Ethan Bueno de Mesquita is the Dean and Sydney Stein Professor at the University of Chicago Harris School of Public Policy, and a Faculty Associate in the University of Chicago Department of Political Science.

A leading political scientist whose research applies game theoretic models to the study of conflict, political violence, national security, and electoral politics, he has also written extensively on methodological issues in the social sciences. He writes and advises leaders in the public and private sectors on both national security matters and issues at the intersection of technology and society.

Prior to assuming the role of dean in 2024, Bueno de Mesquita served as interim dean and deputy dean of the Harris School since 2011, as chair of the Pearson Institute Advisory Council, and as co-chair of Harris’ Diversity and Inclusion Advisory Board. He is a member of the board of directors of the Empirical Studies of Conflict Project. Additionally, he served on the steering committee responsible for establishing the PhD in Political Economy and was a member of the Obama Presidential Center Faculty Partnership Advisory Committee.

He is the author or co-author of Political Economy for Public PolicyTheory and Credibility, and Thinking Clearly with Data (all from Princeton University Press) as well as many articles in both political science and economics. His research has been supported by the National Science Foundation, the Office of Naval Research, and the United States Institute of Peace.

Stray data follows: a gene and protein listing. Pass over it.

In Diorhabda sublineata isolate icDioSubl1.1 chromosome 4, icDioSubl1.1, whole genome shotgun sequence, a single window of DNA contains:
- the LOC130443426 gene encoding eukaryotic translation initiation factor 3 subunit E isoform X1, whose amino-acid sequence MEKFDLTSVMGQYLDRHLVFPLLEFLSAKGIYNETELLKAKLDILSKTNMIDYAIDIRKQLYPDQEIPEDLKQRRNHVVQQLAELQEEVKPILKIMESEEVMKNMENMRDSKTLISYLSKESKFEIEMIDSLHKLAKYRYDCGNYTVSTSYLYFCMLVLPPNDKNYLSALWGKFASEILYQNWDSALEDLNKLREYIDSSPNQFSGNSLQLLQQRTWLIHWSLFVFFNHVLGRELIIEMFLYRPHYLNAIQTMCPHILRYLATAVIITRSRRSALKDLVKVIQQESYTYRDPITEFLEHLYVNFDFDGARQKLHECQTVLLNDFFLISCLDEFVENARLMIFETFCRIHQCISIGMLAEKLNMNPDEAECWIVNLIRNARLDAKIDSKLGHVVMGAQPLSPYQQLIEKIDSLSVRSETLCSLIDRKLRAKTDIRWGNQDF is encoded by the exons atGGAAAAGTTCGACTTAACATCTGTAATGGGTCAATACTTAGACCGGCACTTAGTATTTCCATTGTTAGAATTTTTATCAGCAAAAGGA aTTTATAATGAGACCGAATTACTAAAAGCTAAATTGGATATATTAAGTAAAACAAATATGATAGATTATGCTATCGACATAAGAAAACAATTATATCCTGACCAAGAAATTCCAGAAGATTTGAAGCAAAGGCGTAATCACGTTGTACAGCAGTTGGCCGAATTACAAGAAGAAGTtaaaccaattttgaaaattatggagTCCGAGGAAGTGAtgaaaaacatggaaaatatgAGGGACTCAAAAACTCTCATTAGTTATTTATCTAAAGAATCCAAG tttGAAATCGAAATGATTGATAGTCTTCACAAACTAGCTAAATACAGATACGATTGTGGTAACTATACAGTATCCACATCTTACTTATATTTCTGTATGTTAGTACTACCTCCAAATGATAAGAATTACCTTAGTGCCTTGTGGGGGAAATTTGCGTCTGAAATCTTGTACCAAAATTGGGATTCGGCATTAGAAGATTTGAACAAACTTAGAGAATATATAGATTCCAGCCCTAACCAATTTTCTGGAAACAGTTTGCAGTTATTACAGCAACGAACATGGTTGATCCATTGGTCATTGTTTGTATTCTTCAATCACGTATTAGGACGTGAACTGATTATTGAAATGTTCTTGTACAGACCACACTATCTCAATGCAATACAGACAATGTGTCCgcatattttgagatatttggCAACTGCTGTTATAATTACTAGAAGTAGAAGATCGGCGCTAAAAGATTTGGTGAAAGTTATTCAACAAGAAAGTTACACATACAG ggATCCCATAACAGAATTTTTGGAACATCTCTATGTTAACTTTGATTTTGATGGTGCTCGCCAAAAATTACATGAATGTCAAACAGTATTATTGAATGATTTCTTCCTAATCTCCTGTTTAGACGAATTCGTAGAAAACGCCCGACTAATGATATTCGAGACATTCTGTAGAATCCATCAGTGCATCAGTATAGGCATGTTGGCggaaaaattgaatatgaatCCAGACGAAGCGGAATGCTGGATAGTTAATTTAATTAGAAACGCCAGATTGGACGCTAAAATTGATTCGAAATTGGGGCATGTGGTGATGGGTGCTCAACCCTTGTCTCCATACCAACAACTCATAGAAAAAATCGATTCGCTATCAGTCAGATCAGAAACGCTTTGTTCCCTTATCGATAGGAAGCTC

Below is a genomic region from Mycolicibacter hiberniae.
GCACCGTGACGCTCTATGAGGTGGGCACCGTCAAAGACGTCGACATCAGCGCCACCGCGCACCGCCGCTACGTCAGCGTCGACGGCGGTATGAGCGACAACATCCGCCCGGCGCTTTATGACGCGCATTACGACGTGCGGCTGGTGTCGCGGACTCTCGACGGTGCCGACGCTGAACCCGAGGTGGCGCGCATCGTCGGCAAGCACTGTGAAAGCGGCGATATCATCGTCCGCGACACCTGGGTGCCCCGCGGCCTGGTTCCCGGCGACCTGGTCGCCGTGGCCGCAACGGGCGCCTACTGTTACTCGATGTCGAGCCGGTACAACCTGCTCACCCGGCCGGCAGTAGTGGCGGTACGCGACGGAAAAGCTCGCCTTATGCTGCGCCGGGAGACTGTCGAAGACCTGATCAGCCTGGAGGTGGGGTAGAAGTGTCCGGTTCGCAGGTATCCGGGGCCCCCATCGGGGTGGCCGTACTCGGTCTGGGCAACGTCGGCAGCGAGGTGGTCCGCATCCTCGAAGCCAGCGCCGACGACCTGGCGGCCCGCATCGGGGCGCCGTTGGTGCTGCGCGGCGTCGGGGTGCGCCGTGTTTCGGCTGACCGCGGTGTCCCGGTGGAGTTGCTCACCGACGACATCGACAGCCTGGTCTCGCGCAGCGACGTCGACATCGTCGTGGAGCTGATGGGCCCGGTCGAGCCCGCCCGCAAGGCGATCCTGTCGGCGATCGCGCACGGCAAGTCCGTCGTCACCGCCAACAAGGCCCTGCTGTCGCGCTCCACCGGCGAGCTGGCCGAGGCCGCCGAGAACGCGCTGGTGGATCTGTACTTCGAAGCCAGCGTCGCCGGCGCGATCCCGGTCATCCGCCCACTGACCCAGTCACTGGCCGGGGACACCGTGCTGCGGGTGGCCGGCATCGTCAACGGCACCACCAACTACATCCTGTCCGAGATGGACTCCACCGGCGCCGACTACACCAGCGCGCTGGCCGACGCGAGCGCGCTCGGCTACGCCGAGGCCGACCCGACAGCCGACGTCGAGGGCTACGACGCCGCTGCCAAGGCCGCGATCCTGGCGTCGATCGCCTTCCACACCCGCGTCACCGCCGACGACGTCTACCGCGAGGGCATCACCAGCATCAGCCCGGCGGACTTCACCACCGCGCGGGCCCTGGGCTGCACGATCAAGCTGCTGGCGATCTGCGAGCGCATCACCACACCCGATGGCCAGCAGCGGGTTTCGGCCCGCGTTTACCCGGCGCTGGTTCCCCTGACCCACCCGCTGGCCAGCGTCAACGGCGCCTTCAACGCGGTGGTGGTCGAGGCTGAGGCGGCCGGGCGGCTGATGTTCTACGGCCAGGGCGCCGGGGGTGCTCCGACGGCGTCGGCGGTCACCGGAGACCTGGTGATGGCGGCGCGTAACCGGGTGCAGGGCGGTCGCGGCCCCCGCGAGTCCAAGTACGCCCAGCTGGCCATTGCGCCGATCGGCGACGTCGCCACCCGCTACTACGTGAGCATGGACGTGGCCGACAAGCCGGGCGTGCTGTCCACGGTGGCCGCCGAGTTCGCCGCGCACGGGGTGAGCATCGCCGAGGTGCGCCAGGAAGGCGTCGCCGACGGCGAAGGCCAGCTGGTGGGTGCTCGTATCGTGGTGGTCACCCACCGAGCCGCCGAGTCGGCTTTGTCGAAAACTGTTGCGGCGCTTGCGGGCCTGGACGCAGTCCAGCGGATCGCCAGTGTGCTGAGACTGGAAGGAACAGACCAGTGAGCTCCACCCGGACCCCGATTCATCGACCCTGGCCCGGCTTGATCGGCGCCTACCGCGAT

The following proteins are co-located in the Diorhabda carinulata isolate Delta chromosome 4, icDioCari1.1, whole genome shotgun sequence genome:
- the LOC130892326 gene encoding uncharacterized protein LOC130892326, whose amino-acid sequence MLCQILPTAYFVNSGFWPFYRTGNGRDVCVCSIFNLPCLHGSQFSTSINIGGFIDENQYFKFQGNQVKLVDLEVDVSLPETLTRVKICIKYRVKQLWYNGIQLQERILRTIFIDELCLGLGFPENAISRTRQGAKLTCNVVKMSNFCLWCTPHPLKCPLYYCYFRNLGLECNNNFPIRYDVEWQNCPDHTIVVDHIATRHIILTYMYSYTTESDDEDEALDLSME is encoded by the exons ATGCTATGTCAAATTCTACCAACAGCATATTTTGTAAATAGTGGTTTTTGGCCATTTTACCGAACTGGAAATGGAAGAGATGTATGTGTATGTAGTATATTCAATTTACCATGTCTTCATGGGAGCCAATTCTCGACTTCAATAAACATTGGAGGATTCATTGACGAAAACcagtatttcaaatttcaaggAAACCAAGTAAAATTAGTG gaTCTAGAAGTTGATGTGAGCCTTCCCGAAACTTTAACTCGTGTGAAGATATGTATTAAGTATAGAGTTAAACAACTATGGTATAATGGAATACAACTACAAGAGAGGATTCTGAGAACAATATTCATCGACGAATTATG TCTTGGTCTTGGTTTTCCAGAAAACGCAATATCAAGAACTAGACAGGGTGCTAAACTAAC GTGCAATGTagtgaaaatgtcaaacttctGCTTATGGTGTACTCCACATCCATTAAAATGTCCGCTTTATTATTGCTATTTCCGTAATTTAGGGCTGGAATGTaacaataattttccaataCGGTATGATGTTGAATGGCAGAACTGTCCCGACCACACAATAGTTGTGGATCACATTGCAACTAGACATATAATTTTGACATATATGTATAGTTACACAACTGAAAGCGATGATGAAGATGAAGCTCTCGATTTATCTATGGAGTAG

Before joining the University of Chicago faculty in 2007, Bueno de Mesquita taught in the political science department at Washington University in St. Louis. Ethan is an alumnus of the University of Chicago, AB’96, and earned his MA (2000) and PhD (2003) in political science from Harvard University.

Ethan Bueno de Mesquita

Dean and Sydney Stein Professor

Ethan Bueno de Mesquita

Ethan Bueno de Mesquita, AB'96, is an applied game theorist whose research focuses on political violence—especially terrorism, insurgency, and rebellion—and on democratic accountability.